Table 1:  Shows the number and the length of the Israeli bypass roads with the settlements, which the roads serve in the West Bank.


The total length of the Bypass Road

No. of  existing Bypass roads



131.928 Km

317, 356, 60, 35, 367, 3265, 325

Har Manoh, Adora, Eshkolot, Hagai, Telem, Tene (Maale Omarim), Karmei Zur, Negohot, Mirshalem, Otniel, Qiryat Arba', Ramat Mamre (Kharsine), Karmel, Maon, Susiya, Shima


58.288 Km

90, 60, 436, 375, 367

Mizpe Shalem B, Gilo, Kfar Etzion, Avenat, Har Gilo, Betar Illit, Efrat, Elazar, Allon Shevut, Neve Daniyyel, 'Ayn Fashkhah, South Avenat, Mizpe Shalem


44.583 Km

90, 578

Beqaot, Shadmot Mehola, Mehola, Bitronot (Shila), Roi


78.942 Km

90, 1, 458, 60, 457, 45, 436, 443

Sha'ar Benyamin, Allon, Atarot, East Talpiyot, Givat Shappira, Neve Shamual, Neve Yaacov, Pisgat Zeev, Ramat Eshkol, Givon, Mishr Adummim (Industrial Center), Maale Adummim, Neve Brat, Pisgat Amir, Rekhes Shuafat, Ramot, Kokhav Yaacov, South Allon, Givat Zeev


89.701 Km

1, 578, 508, 57, 90, 505

Argaman B, Atraqzia, En Hogla (Moul Nevoh), North Dead Sea (Solar Pond), Massua, Maale Efrayim, Yafit, Tomer, Gilgal, Niran, Noomi (Na'ama), Lido Yehuda, Pezael (Fezael), Hamra, Mizpe Yeriho


14.194 Km




15.279 Km


Enav, Avnei Hefetz


94.986 Km

557, 508, 505, 458, 60, 57

Matkhan Tappuah, Migdalim, Eli, Homesh, Israeli Quary, Shavei Shomron, Elon Moreh, Itamar (including Itamar1,2,3,4), Gittit, Mekhora


54.914 Km

60, 505, 4775, 5506, 55, 446, 5

Benot Orot Yisra'el, Elkana, Har  Alei Zahav, Industrial Zone (Near Peduel), Peduel, Revava, Kfar Tapuah, Rachelim (Shvut Rahel), Arial, Barqan industrial Znoe, Yakir, West (Arial West Park Industrial)


28.993 Km

55, 505, 5506, 60

Shaare Tikva, Ginnot Shomeron (part of it in Salfit governorate), Kedumim, Karne Shomron, Jit, Immanuel


182.982 Km

458, 436, 443, 446, 465, 463, 466, 60, 457, 449

Lapid, Beit Arye, Dolev, Hashmonaim, Kfar Rut, Mattityahu, Menora, Nili, Ofarim, Shilta, Makkabim, Beit Horon B, Nahliel, North Sha'ar Benyamin, Maale Mikhmas, Beit Horon, Modin Illit (Qiryat Sefer), Naaleh, Hallamish, Ateret, Talmon C, Talmon B, Talmon, Shilo, Beit El (A + B), Ofra, Pesagot, Kokhav haShahar, South Ofra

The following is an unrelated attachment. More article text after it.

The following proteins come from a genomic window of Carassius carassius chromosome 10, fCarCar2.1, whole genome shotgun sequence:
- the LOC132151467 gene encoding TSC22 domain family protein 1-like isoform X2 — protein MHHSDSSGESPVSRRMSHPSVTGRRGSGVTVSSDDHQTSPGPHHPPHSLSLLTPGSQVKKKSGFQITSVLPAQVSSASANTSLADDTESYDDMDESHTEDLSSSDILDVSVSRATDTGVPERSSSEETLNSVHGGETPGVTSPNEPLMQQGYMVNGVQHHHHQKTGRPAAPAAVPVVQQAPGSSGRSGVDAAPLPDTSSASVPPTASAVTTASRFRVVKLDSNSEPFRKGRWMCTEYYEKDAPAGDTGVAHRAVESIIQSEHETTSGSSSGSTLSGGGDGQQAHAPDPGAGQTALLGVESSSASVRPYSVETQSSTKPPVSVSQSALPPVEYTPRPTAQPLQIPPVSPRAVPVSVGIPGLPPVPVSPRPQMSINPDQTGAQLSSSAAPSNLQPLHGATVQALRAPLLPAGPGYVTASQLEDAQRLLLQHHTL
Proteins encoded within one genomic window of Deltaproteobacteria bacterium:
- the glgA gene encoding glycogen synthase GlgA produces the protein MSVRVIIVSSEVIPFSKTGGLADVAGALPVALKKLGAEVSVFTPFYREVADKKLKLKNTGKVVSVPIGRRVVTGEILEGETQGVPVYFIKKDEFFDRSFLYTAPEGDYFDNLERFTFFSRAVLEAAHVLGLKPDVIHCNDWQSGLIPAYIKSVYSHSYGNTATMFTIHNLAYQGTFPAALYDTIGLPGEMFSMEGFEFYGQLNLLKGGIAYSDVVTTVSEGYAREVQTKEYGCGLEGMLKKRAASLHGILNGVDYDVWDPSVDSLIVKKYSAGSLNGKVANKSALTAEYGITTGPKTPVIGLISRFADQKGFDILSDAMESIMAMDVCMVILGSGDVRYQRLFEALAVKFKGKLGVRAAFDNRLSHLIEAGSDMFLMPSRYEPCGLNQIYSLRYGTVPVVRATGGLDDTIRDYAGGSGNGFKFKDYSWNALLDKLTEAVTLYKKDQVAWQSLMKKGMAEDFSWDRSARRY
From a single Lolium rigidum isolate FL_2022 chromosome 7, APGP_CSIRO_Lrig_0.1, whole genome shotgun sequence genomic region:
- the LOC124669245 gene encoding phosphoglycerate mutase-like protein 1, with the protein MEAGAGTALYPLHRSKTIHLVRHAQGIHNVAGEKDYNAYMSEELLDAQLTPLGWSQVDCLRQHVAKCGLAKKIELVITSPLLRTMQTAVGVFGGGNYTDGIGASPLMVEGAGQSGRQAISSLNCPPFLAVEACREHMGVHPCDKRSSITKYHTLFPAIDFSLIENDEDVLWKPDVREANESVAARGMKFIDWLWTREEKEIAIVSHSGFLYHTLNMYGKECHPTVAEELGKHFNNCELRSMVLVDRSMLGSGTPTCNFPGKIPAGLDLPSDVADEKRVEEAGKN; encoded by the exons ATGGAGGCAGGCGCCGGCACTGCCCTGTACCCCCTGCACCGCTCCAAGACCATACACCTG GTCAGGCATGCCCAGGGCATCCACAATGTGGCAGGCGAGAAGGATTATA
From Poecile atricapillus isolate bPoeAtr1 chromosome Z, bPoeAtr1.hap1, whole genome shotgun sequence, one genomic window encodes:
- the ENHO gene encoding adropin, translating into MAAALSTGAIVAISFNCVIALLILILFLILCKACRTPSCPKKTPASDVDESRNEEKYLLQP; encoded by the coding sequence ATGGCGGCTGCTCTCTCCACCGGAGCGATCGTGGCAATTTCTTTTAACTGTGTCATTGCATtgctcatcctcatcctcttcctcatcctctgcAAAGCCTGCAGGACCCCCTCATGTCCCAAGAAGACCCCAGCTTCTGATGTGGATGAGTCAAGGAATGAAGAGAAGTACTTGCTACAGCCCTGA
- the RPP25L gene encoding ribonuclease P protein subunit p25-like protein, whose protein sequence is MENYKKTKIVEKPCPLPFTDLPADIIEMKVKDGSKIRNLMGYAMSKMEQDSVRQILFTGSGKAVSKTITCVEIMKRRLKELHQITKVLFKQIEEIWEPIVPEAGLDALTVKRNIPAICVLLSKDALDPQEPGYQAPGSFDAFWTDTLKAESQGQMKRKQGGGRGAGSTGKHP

Source: ARIJ -GIS database, 2007


The old- new Israeli vision to control over the West Bank by constructing the current transportation System of the bypass roads comes along with the construction of the Segregation Wall, which will isolate more than 40% of the West Bank in order to provide security for the 500,000+ Israeli settlers in the West Bank including East Jerusalem. In addition, most of the Palestinian drivers accessing Israeli roads are systematically abused by the Israeli Occupying Forces and had been subject to the Israeli humiliation, beatings, damaging their cars and sometimes confiscating their licenses. Chart 1 & 2 below show the total length of the Israeli bypass roads in the West Bank and the total number of the bypass roads in each Palestinian Governorate.


Chart 1: Shows the total length of the Israeli bypass roads in the West Bank


Source: ARIJ -GIS database, 2007



Chart 2: Shows the total number of bypass roads in each Palestinian Governorate


Source: ARIJ -GIS database, 2007




Prepared by 
The Applied Research Institute – Jerusalem


Categories: Bypass Roads